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Warmer weather means enjoying more time outside. It also means more bug bites and rashes.
Dr. Rukan Ahmed, a primary care physician, shares that these skin issues can usually be treated at home but may need medical attention in some cases.
Dr. Ahmed explains that plants like poison ivy and poison oak cause rashes, intense itching, and sometimes blisters due to an oil they produce called urushiol. Symptoms can develop in a few hours up to a few days.
Wash the affected area immediately with soap and water after coming in contact with these plants. Dr. Ahmed recommends an oatmeal bath or calamine lotion to soothe any itching that occurs. Oral antihistamines and prescribed steroids can be used if topical remedies don’t help.
Perhaps a more common summer rash is heat rash, sometimes called prickly heat.
“A heat rash can occur when someone is feeling really hot and they’re sweating a lot,” Dr. Ahmed says.
A heat rash often develops on the head, neck, and chest and areas of friction where we’re most likely to sweat. The rash often resembles tiny red pimples or bumps. Luckily, treatment is easy and quick.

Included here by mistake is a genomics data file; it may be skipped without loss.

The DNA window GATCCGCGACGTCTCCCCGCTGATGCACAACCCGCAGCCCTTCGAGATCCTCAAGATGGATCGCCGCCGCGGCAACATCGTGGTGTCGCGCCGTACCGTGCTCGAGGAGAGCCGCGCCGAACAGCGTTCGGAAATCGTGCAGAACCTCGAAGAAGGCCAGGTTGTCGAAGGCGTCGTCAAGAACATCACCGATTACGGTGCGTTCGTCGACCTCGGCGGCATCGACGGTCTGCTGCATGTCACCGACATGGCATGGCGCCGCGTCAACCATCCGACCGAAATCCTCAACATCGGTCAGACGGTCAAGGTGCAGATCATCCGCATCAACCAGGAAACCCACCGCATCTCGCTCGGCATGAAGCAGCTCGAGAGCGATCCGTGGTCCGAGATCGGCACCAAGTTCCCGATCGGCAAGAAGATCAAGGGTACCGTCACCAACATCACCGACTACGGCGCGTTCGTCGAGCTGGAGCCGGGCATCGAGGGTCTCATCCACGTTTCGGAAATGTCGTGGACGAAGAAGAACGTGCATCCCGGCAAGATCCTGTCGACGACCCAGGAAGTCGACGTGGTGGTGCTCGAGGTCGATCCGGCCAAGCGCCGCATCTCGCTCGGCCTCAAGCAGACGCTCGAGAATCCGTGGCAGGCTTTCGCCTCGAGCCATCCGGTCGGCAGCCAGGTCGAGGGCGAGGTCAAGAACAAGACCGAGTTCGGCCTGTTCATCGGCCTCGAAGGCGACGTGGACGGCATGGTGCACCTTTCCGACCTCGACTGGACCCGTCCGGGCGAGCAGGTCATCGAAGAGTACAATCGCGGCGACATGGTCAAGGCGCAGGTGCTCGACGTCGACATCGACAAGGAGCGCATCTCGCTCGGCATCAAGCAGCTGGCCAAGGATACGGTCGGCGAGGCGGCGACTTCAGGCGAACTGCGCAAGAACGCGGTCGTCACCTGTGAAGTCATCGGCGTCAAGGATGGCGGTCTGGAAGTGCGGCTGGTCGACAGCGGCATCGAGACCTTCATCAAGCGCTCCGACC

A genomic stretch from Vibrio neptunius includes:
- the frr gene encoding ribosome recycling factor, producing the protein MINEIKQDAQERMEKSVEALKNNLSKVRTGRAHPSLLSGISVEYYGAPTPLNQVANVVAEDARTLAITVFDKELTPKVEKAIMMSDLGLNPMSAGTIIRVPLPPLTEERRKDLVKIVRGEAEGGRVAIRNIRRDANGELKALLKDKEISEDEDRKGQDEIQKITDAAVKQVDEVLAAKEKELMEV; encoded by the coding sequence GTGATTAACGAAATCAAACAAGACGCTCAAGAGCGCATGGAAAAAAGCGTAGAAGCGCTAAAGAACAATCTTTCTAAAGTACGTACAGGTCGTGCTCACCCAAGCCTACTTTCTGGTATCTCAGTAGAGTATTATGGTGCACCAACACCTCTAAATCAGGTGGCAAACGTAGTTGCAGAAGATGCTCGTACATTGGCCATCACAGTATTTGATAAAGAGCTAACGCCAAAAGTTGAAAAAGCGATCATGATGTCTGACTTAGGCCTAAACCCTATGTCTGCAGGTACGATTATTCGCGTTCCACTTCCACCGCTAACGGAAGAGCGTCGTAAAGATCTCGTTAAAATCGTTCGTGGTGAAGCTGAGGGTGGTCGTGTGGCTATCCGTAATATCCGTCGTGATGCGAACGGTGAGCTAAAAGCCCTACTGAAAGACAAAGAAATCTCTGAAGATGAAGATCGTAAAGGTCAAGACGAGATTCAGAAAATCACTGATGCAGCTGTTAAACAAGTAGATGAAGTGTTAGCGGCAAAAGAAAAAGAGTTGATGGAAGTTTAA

“The treatment is just cooling off and staying dry.”
Bug bites and stings
Dr. Ahmed explains that tick bites are usually harmless, but some ticks may carry Lyme disease and other potentially life-threatening diseases.
To remove a tick, use fine-tipped tweezers. Grab it as close to the skin as possible and pull upward with steady pressure. Though uncommon, symptoms such as a fever, dizziness, and nausea may develop after a tick bite. Go to the emergency department if this happens.
While their bites are itchy and annoying, Dr. Ahmed explains that mosquitoes usually pose no real threat. Itching can be relieved with oral or topical antihistamines.
However, if you notice significant swelling or signs of skin infection at the site of the bite, schedule an appointment with your doctor.
Bees and wasps
The biggest risk with bee and wasp stings is anaphylactic shock for those that are allergic. If you or your child are stung, keep a close eye on symptoms.
“Even if you’re not immediately having any severe reactions, that’s not to say that your body can’t have a delayed reaction to it,” Dr. Ahmed says.
For others, a cold compress and medicine such as ibuprofen can alleviate pain. Even if you don’t experience anaphylaxis-related symptoms, other symptoms can develop. If you experience hives, dizziness, or shortness of breath, seek medical attention.
Don’t let rashes and bites keep you from enjoying summer.Find care
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